Figure 1. Illustration of the tumor stroma ratio (TSR) (a) Stroma-high tumor; (b) Stroma-low tumor. When assessing adequacy of a visual field, tumor cells should be present at four sides which are roughly 90 degrees from one another (arrows). Smooth muscle, lymphoid follicles and large vessels with thick muscular walls should be disregarded.
    Figure 2. Flow chart summarizing steps to ensure accurate and reproducible evaluation of tumor stromal ratio (TSR) in adequate visual fields.
    Other microscopically evident structures such as smooth muscle tissue, lymphoid follicles and large vessels are considered part of the native constituents of the large bowel and should be left out of the microscopic field or disregarded when scoring. Similarly, mucin, necrosis and tumor budding can interfere with scoring and should be avoided as well [17]. TSR scoring is not applicable to specimens from CRC patients who received neoadjuvant therapy as stromal composition may change following neoadjuvant therapy [17].

    2.2. Interobserver Variability and Intratumor Heterogeneity

    Since TSR is a histologic parameter that can be easily assessed by routine microscopy alone, its reproducibility and feasibility have been scrutinized. Souza et al. reported high interobserver agreement among pathologists scoring TSR in CRC [21]. These results have been validated with several studies reporting moderate to high interobserver agreement in TSR assessment (Cohen’s kappa, range 0.42–0.85) [19][22][23][24].

    2.3. Prognostic Value

    Tumor associated stroma plays an active role in tumor invasion and metastasis. In a meta-analysis including 4238 patients with solid tumors, the relationship between TSR and prognosis was explored. The authors found that patients with low TSR (stroma-high) were at increased risk of shorter OS and DFS, advanced clinical stage, increased depth of invasion and lymph node metastasis [25]. These findings have been reproduced in subsequent studies which found that stroma-rich tumors had worse outcomes [26][27].

    2.4. Tumor Stroma Ratio and Tumor Characteristics

    A few studies evaluated associations between TSR and histopathologic tumor characteristics in CRC. Stroma-high CRC tended to have higher T and N stage, resection margin positivity, peritoneal involvement, infiltrative growth at the invasive front and TB, whereas tumor necrosis was more common in stroma-low CRCs (high TSR) [26][28][29]. MSI-H CRCs tended to show high TSR (stroma-low) [29]. There was no difference in gender of the patients, tumor location (colon vs. rectum), tumor differentiation, venous invasion, tumor perforation and local or systemic inflammatory response between the stroma-high and stroma-low groups [26]. Conflicting data exist regarding the associations between age vs. stroma amount [26][30].

    2.5. Resistance to Therapy

    As is the case with other intrinsic tumor features such as hypoxia, pH and vascular shunting, TSR may contribute to chemoresistance [31]. Hagenaars at al observed that, when compared to their stroma-high counterparts, patients with stroma-low breast tumors were 2.46 times more likely to have a complete response after neoadjuvant therapy [32]. Similar observations have been reported in esophageal carcinoma, suggesting the deleterious effect of stroma in gastrointestinal tumors [33].
    In a recent study comparing rectal cancer biopsies, Liang et al. observed a similar trend as patients with high stromal content biopsies were less likely to respond to neoadjuvant treatment. Likewise, the amount of stroma in the pre-treatment biopsy was inversely correlated with the degree of tumor regression [34].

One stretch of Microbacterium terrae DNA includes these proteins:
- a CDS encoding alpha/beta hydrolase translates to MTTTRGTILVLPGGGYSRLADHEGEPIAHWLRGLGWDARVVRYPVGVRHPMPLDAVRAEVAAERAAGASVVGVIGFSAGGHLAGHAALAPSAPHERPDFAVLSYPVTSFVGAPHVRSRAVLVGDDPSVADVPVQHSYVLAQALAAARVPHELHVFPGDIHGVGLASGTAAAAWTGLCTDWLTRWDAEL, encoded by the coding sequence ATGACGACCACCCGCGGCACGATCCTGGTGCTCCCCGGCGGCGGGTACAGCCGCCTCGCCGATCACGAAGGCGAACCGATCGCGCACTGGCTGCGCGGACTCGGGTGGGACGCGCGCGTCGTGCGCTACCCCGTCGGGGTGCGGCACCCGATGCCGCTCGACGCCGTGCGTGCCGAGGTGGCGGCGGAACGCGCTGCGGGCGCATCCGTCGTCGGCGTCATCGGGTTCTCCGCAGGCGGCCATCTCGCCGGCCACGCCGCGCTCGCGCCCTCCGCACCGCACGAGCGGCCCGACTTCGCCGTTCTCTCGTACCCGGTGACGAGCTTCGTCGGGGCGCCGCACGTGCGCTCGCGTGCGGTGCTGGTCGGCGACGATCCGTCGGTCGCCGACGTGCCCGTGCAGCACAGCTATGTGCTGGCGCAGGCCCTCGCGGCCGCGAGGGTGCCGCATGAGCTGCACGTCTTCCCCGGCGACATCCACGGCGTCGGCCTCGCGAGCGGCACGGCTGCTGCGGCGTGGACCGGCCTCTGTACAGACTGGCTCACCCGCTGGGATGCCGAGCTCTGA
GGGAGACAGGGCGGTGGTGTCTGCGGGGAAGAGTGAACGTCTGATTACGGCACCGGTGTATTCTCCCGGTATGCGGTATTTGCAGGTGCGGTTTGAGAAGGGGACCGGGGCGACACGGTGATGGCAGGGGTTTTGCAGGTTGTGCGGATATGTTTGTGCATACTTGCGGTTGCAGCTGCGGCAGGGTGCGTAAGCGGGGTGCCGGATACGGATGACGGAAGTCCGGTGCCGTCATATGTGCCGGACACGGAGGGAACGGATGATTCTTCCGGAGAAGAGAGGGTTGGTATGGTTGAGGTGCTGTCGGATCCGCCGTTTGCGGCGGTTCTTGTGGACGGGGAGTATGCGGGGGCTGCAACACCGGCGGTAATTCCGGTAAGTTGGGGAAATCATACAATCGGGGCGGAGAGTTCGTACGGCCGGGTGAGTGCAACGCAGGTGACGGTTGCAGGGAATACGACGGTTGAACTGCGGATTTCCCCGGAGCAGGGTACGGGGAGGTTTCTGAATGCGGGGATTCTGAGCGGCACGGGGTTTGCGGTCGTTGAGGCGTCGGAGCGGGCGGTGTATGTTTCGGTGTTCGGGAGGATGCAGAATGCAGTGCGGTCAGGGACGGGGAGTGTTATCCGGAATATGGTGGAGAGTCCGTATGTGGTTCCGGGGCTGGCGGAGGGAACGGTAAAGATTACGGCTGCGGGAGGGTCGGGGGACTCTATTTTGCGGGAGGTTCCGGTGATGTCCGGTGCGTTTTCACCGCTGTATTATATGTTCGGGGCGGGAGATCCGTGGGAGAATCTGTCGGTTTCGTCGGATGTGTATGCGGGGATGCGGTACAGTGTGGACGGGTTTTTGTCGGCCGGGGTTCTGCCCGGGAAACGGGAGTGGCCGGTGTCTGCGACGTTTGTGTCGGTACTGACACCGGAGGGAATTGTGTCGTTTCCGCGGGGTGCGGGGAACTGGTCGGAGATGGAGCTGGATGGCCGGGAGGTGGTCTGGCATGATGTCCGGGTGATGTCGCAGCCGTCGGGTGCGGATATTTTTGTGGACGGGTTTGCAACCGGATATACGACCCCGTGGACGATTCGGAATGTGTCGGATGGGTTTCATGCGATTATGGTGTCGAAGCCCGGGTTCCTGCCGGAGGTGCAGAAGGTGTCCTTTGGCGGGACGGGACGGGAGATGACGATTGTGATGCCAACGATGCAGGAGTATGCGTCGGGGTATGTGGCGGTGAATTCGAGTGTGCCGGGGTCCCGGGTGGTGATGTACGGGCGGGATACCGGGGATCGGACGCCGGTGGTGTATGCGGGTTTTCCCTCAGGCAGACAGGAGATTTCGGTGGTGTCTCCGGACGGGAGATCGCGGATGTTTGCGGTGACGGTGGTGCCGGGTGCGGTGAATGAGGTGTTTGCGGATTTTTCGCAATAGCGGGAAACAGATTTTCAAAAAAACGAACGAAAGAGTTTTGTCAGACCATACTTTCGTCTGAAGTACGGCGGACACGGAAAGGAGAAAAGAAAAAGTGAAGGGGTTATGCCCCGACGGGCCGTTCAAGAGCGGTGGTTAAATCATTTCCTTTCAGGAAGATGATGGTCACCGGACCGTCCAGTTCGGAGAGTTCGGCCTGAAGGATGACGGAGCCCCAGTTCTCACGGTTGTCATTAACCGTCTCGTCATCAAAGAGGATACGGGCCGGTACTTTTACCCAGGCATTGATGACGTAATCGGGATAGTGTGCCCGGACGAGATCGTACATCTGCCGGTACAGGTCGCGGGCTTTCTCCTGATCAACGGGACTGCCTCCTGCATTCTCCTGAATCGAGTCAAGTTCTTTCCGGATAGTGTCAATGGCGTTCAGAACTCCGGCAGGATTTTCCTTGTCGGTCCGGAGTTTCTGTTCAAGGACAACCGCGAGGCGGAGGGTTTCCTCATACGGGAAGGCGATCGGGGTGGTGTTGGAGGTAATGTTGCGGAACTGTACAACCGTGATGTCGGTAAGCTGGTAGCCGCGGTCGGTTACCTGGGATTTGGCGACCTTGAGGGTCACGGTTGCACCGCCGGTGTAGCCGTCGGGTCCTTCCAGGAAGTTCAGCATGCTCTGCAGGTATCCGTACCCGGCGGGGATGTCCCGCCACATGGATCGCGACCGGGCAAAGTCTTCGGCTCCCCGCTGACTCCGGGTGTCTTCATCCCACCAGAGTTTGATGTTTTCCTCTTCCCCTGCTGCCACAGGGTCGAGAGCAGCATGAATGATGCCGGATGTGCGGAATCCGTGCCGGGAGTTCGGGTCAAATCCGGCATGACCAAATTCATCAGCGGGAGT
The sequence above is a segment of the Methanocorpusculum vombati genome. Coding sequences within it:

1. Lea, D.; Haland, S.; Hagland, H.R.; Soreide, K. Accuracy of TNM staging in colorectal cancer: A review of current culprits, the modern role of morphology and stepping-stones for improvements in the molecular era. Scand. J. Gastroenterol. 2014, 49, 1153–1163.
    2. Atiya, H.; Frisbie, L.; Pressimone, C.; Coffman, L. Mesenchymal Stem Cells in the Tumor Microenvironment. Adv. Exp. Med. Biol. 2020, 1234, 31–42.
    3. Wang, M.; Zhao, J.; Zhang, L.; Wei, F.; Lian, Y.; Wu, Y.; Gong, Z.; Zhang, S.; Zhou, J.; Cao, K.; et al. Role of tumor microenvironment in tumorigenesis. J. Cancer 2017, 8, 761–773.
    4. Hynes, S.O.; Coleman, H.G.; Kelly, P.J.; Irwin, S.; O’Neill, R.F.; Gray, R.T.; McGready, C.; Dunne, P.D.; McQuaid, S.; James, J.A.; et al. Back to the future: Routine morphological assessment of the tumour microenvironment is prognostic in stage II/III colon cancer in a large population-based study. Histopathology 2017, 71, 12–26.
    5. Kim, S.; Huh, J.W.; Lee, W.Y.; Yun, S.H.; Kim, H.C.; Cho, Y.B.; Park, Y.A.; Shin, J.K. Prognostic Impact of Lymphatic Invasion, Venous Invasion, Perineural Invasion and Tumor Budding in Rectal Cancer Treated with Neoadjuvant Chemoradiotherapy Followed by Total Mesorectal Excision. Dis. Colon Rectum 2022.
    6. Qian, X.; Xiao, F.; Chen, Y.Y.; Yuan, J.P.; Liu, X.H.; Wang, L.W.; Xiong, B. Computerized Assessment of the Tumor-stromal Ratio and Proposal of a Novel Nomogram for Predicting Survival in Invasive Breast Cancer. J. Cancer 2021, 12, 3427–3438.
    7. West, N.P.; Dattani, M.; McShane, P.; Hutchins, G.; Grabsch, J.; Mueller, W.; Treanor, D.; Quirke, P.; Grabsch, H. The proportion of tumour cells is an independent predictor for survival in colorectal cancer patients. Br. J. Cancer 2010, 102, 1519–1523.
    8. Arneth, B. Tumor Microenvironment. Medicina 2019, 56, 15.
    9. Pietras, K.; Östman, A. Hallmarks of cancer: Interactions with the tumor stroma. Exp. Cell Res. 2010, 316, 1324–1331.
    10. Ribeiro Franco, P.I.; Rodrigues, A.P.; de Menezes, L.B.; Pacheco Miguel, M. Tumor microenvironment components: Allies of cancer progression. Pathol. Res. Pract. 2020, 216, 152729.
    11. Vincan, E.; Brabletz, T.; Faux, M.C.; Ramsay, R.G. A human three-dimensional cell line model allows the study of dynamic and reversible epithelial-mesenchymal and mesenchymal-epithelial transition that underpins colorectal carcinogenesis. Cells Tissues Organs 2007, 185, 20–28.
    12. Roxburgh, C.S.; Salmond, J.M.; Horgan, P.G.; Oien, K.A.; McMillan, D.C. Tumour inflammatory infiltrate predicts survival following curative resection for node-negative colorectal cancer. Eur. J. Cancer 2009, 45, 2138–2145.
    13. Zhao, Y.; Ge, X.; He, J.; Cheng, Y.; Wang, Z.; Wang, J.; Sun, L. The prognostic value of tumor-infiltrating lymphocytes in colorectal cancer differs by anatomical subsite: A systematic review and meta-analysis. World J. Surg. Oncol. 2019, 17, 85.